IVN natural leather
The path to vegetable-based tanned leather
Sustainable shoe manufacturing is the future
Consumers wish to purchase more and more sustainable products. Better and better informed by the new media and made aware by press contributions, they also ask specifically for shoes which are environmentally friendly, socially acceptable and free of harmful substances. The International Association of the Natural Textile Industry has developed a quality mark for these conscious customers, enabling them to see at a glance that the accordingly certified leather products provide quality at a high technical and ecological level: “NATURLEDER IVN zertifiziert” [IVN certified NATURAL LEATHER]. Therefore, the NATURAL LEATHER guideline takes into account all the manufacturing levels along the process chain from the raw commodity via production steps such as conservation, tanning, dyeing, colouring or finishing up to selling the finished leather. Here, the focus is on sensible saving of resources, environmental and health protection, social responsibility as well as user-friendliness. Companies which manufacture NATURAL LEATHER certified products are fully in keeping with trends in their philosophy of neither wishing to burden people nor the environment unnecessarily with their products.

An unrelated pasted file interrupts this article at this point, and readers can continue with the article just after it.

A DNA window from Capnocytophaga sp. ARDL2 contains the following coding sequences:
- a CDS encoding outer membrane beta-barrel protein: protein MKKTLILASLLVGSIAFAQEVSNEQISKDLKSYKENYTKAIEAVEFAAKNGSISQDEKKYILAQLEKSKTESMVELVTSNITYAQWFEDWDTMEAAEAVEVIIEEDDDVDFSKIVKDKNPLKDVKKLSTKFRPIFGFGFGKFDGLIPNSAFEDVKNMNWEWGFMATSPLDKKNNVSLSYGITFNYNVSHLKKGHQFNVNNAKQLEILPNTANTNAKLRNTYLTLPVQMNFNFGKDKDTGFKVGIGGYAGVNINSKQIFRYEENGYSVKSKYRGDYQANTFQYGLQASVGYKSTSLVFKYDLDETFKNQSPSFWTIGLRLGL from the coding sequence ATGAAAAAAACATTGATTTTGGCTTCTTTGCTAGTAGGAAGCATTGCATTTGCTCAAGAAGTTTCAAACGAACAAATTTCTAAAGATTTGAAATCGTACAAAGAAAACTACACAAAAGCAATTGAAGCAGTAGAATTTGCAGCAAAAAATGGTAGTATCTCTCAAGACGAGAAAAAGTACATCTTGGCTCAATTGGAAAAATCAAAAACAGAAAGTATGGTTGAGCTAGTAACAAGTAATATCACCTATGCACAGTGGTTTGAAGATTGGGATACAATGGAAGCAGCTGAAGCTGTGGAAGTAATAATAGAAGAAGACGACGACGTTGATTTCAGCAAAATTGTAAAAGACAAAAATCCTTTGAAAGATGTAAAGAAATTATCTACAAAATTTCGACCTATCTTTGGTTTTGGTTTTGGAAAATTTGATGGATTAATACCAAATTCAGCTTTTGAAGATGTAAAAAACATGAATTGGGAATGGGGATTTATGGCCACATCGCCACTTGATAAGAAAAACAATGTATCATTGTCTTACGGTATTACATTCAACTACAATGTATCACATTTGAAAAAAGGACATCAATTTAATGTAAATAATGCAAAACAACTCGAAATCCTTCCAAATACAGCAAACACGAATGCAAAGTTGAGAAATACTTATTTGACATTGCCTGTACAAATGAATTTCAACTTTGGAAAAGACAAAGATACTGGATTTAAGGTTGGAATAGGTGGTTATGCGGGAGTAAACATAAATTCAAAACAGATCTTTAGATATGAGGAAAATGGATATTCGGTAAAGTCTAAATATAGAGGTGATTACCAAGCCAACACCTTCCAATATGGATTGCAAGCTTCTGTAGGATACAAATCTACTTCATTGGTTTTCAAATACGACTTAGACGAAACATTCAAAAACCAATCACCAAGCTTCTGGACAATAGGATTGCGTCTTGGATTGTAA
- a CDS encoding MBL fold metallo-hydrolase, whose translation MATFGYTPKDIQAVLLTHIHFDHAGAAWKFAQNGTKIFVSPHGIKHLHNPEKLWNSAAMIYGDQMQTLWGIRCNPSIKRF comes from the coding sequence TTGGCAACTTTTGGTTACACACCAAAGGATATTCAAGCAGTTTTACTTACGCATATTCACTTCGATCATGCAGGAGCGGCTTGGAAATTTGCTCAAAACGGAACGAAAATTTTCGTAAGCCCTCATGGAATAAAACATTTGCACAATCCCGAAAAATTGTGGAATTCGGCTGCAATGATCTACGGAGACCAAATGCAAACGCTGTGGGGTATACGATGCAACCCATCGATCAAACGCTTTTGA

The origin of the NATURAL LEATHER specification for shoes
As a Natural Textiles Association which already launched the two-phase quality mark “NATURTEXTIL” [NATURAL TEXTILE] in 2000, the IVN has several years of experience in developing sustainability standards and enjoys high credibility amongst consumers, the trade and manufacturers. In addition to textiles, leather also plays a significant role in the fashion industry, primarily for shoes and accessories. The overlapping area of textiles and leather for social and ecological standards gave reason to develop a standard for sustainable leather manufacturing. After the first companies were certified with NATURAL LEATHER in 2009, there were therefore suppliers of natural leather who manufactured according to demanding guidelines. Now it was time to work out further requirements for manufacturing end products. As an addition to the traditional IVN standards which rule the production of raw materials such as fabrics or leather, the Association completed the first product specification for shoes in 2014. In addition to the raw materials, it also governs the use of shoe components such as interior lining, soles, heels, caps and glue.
Heike Scheuer, Managing Director of IVN Internationaler Verband der Naturtextilwirtschaft e.V.